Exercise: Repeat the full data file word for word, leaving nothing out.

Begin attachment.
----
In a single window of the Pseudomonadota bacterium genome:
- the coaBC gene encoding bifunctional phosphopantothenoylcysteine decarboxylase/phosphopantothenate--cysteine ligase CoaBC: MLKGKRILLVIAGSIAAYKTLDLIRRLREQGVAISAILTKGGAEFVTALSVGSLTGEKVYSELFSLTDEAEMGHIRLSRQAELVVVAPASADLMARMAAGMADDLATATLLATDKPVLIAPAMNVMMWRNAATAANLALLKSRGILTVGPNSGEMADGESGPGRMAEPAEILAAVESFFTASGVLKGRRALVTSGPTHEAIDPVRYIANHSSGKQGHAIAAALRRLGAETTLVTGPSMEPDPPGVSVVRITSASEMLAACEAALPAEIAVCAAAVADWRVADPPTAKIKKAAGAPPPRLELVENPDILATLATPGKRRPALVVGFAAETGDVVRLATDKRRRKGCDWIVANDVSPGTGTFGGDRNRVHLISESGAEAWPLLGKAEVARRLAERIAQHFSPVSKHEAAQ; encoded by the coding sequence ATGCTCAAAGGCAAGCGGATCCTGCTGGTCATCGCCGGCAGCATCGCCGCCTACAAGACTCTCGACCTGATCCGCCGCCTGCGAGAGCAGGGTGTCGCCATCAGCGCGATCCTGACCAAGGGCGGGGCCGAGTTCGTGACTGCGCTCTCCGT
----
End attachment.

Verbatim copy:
In a single window of the Pseudomonadota bacterium genome:
- the coaBC gene encoding bifunctional phosphopantothenoylcysteine decarboxylase/phosphopantothenate--cysteine ligase CoaBC: MLKGKRILLVIAGSIAAYKTLDLIRRLREQGVAISAILTKGGAEFVTALSVGSLTGEKVYSELFSLTDEAEMGHIRLSRQAELVVVAPASADLMARMAAGMADDLATATLLATDKPVLIAPAMNVMMWRNAATAANLALLKSRGILTVGPNSGEMADGESGPGRMAEPAEILAAVESFFTASGVLKGRRALVTSGPTHEAIDPVRYIANHSSGKQGHAIAAALRRLGAETTLVTGPSMEPDPPGVSVVRITSASEMLAACEAALPAEIAVCAAAVADWRVADPPTAKIKKAAGAPPPRLELVENPDILATLATPGKRRPALVVGFAAETGDVVRLATDKRRRKGCDWIVANDVSPGTGTFGGDRNRVHLISESGAEAWPLLGKAEVARRLAERIAQHFSPVSKHEAAQ; encoded by the coding sequence ATGCTCAAAGGCAAGCGGATCCTGCTGGTCATCGCCGGCAGCATCGCCGCCTACAAGACTCTCGACCTGATCCGCCGCCTGCGAGAGCAGGGTGTCGCCATCAGCGCGATCCTGACCAAGGGCGGGGCCGAGTTCGTGACTGCGCTCTCCGT